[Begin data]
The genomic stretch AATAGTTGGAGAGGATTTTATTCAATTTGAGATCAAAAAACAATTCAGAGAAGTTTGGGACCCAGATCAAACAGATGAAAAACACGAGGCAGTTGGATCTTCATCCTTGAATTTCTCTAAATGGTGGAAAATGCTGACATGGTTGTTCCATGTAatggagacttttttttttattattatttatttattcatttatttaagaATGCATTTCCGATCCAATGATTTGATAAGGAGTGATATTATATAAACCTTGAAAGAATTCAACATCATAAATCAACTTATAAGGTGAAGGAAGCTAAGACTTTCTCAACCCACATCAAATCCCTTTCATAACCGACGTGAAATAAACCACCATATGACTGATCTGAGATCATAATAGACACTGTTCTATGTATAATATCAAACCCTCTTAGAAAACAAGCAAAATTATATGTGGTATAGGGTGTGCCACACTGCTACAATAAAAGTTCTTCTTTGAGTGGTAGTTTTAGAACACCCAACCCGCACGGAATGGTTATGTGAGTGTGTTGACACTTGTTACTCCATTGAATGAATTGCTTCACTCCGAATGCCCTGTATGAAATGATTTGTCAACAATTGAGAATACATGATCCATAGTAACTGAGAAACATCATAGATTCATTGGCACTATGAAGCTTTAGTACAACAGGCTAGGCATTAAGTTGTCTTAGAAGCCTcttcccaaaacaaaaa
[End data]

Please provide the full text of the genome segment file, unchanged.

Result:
The genomic stretch AATAGTTGGAGAGGATTTTATTCAATTTGAGATCAAAAAACAATTCAGAGAAGTTTGGGACCCAGATCAAACAGATGAAAAACACGAGGCAGTTGGATCTTCATCCTTGAATTTCTCTAAATGGTGGAAAATGCTGACATGGTTGTTCCATGTAatggagacttttttttttattattatttatttattcatttatttaagaATGCATTTCCGATCCAATGATTTGATAAGGAGTGATATTATATAAACCTTGAAAGAATTCAACATCATAAATCAACTTATAAGGTGAAGGAAGCTAAGACTTTCTCAACCCACATCAAATCCCTTTCATAACCGACGTGAAATAAACCACCATATGACTGATCTGAGATCATAATAGACACTGTTCTATGTATAATATCAAACCCTCTTAGAAAACAAGCAAAATTATATGTGGTATAGGGTGTGCCACACTGCTACAATAAAAGTTCTTCTTTGAGTGGTAGTTTTAGAACACCCAACCCGCACGGAATGGTTATGTGAGTGTGTTGACACTTGTTACTCCATTGAATGAATTGCTTCACTCCGAATGCCCTGTATGAAATGATTTGTCAACAATTGAGAATACATGATCCATAGTAACTGAGAAACATCATAGATTCATTGGCACTATGAAGCTTTAGTACAACAGGCTAGGCATTAAGTTGTCTTAGAAGCCTcttcccaaaacaaaaa